The video for “A Milkshake Experiment” is an NPR dramatization of a research study conducted by Dr. Alia Crum that gives “scientific credence” to Happy Calories Don’t Count. In this experiment Dr. Crum concocted a huge batch of milkshakes. She labeled some of the milkshakes as lower calorie and some of the milkshakes as higher calorie. The milkshakes were exactly the same – only the labels were different. Since people can have a “placebo effect” without taking actual medication, the question was if they could have a similar reaction to food. If people thought different things about what they were consuming, would their bodies react differently? The answer was a resounding yes.

The NPR version of Dr. Crum’s work does make some assertions that are not supported by Happy Calories principles – namely, that you can control your metabolism by controlling your thoughts. And I believe that this is what that personal trainer thought I was suggesting that day when he thought I was full of malarkey and tried to argue the “science of nutrition.”

From a Happy Calories perspective, both sides are missing the mark a bit. The personal trainer was making it all about the food (and the exercise). The NPR interpretation of Dr. Crum’s work makes it all about the mind. But it is really about the body.

Let me offer an explanation by way of an example. Let’s suppose we have four people. One person has perfect vision. One person is color-blind. One person has been blind since birth. And one person lost their vision later in life. And these four people are all standing on a cliff watching the same sunset. The objective sunset is exactly the same. But the subjective experience of the sunset is different for each of the four people. Of course, this seems obvious. But why is the sunset different? It is different because it is the body – specifically the eyes, optic nerves and brain – that interprets the “objective” reality. A person blind since birth can “think sunset” all he or she wants, but that will not help him or her actually see it. And the color blind person can “think orange” all they want, but it will never be the same experience of the sunset as the person with perfect vision.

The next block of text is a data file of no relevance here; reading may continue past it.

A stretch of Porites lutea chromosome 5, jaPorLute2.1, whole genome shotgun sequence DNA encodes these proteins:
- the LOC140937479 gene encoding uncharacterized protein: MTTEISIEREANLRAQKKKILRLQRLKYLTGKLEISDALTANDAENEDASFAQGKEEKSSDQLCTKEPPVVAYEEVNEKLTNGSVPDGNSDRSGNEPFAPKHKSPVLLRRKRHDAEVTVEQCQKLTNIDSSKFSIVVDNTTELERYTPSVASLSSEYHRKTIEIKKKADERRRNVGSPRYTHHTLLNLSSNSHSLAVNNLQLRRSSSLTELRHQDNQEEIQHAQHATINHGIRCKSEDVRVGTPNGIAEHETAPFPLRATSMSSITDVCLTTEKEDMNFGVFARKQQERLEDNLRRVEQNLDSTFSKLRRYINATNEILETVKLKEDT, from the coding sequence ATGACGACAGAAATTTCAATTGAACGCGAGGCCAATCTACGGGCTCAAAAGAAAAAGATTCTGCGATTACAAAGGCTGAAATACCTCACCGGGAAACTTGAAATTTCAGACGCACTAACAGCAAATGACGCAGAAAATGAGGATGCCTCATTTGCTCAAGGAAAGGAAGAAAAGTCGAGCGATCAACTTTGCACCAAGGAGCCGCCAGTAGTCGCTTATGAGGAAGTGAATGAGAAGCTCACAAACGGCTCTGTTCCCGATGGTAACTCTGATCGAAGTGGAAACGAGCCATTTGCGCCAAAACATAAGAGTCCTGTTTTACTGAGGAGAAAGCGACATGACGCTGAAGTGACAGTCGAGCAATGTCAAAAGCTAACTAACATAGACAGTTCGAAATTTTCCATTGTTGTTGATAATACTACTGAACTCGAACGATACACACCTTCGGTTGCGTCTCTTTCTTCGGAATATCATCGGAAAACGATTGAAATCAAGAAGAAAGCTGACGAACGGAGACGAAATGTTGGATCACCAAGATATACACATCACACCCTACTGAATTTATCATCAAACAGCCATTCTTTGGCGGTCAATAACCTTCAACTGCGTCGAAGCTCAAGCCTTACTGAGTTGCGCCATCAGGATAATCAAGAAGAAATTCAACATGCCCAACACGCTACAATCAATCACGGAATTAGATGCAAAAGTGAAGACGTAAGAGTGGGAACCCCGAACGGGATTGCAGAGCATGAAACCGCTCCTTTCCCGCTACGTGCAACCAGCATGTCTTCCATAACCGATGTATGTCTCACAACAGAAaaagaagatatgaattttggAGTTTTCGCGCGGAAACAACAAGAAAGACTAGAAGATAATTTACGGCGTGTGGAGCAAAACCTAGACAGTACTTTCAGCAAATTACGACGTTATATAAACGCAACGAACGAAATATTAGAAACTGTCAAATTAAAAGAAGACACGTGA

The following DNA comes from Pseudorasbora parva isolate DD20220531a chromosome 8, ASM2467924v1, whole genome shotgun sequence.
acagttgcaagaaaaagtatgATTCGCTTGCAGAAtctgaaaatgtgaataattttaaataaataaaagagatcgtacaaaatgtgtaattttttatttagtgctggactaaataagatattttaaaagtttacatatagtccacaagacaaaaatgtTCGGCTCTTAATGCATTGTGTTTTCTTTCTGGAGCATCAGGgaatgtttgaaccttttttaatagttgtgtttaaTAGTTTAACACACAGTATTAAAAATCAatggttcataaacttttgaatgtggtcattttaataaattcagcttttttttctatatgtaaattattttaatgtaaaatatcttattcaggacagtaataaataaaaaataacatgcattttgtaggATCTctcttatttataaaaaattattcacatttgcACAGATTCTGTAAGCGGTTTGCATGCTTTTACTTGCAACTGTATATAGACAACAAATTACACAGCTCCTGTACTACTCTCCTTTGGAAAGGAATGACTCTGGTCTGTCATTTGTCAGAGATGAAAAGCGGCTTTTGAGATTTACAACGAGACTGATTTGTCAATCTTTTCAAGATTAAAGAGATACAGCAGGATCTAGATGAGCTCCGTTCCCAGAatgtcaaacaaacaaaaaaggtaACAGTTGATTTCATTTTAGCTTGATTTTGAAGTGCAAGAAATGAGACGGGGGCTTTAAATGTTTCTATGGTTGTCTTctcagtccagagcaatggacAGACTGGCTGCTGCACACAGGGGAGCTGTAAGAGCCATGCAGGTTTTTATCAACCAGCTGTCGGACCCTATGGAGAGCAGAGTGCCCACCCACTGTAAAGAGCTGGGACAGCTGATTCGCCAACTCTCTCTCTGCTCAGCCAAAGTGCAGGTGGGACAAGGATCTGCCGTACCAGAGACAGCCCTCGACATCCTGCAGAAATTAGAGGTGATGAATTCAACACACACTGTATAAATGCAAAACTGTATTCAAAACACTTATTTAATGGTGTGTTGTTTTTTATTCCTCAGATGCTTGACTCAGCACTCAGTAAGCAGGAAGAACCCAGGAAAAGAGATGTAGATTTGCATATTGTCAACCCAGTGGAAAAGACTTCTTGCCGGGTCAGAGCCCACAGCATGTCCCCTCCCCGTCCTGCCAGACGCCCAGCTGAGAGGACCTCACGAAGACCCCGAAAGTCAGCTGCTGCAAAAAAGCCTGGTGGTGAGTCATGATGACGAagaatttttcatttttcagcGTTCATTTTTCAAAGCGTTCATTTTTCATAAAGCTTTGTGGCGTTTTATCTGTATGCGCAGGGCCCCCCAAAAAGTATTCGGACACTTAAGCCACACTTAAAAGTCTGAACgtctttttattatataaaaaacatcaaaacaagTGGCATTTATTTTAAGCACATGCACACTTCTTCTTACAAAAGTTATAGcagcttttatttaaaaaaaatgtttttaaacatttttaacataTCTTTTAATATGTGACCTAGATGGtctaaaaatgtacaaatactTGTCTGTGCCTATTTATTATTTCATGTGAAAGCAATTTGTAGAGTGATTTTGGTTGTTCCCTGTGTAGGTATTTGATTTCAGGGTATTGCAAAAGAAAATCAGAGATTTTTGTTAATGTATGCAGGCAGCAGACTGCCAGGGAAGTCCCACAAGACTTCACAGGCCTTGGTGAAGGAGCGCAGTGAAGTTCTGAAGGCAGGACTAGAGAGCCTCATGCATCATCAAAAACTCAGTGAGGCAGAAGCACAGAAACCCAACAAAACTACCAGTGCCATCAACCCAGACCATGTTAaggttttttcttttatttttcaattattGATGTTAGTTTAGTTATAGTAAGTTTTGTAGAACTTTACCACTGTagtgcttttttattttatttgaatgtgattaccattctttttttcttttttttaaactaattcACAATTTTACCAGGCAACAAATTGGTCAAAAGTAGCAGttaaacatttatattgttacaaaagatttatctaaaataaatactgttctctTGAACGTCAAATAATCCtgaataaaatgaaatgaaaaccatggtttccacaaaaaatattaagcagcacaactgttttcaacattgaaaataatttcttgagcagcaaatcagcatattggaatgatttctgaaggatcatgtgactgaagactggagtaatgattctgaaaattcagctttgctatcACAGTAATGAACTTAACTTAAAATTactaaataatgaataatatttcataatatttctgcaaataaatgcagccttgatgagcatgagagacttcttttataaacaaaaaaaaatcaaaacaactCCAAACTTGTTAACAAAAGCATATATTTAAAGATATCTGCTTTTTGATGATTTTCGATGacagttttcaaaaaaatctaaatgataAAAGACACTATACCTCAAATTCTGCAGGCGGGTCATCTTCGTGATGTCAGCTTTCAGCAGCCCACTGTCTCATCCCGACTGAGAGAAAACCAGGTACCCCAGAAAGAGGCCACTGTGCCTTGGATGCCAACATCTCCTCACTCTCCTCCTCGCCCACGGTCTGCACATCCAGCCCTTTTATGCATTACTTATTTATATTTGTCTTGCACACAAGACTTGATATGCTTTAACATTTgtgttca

Sustainable weight loss and well-being is about the body. Dr. Crum’s work shows that it’s not just about the food and the exercise– our thoughts do matter. But it is not as simple as the NPR interpretation of her work would suggest. We have a multitude of thoughts – about food, calories, nutrition, science, our bodies, cultural standards, etc. – that are a product of our life experiences. Creating sustainable health, vitality and beauty isn’t about “controlling our thoughts” – for that is, in fact, impossible. Creating sustainable health, vitality and beauty is about harmonizing our thoughts – it’s about aligning our thoughts with our beliefs and our actions. When we do this, we are congruent and at peace with our highest self. And when we achieve the peace, we have found what we were hoping to gain from all that dieting, exercising, mind controlling and life experience in the first place – freedom and happiness.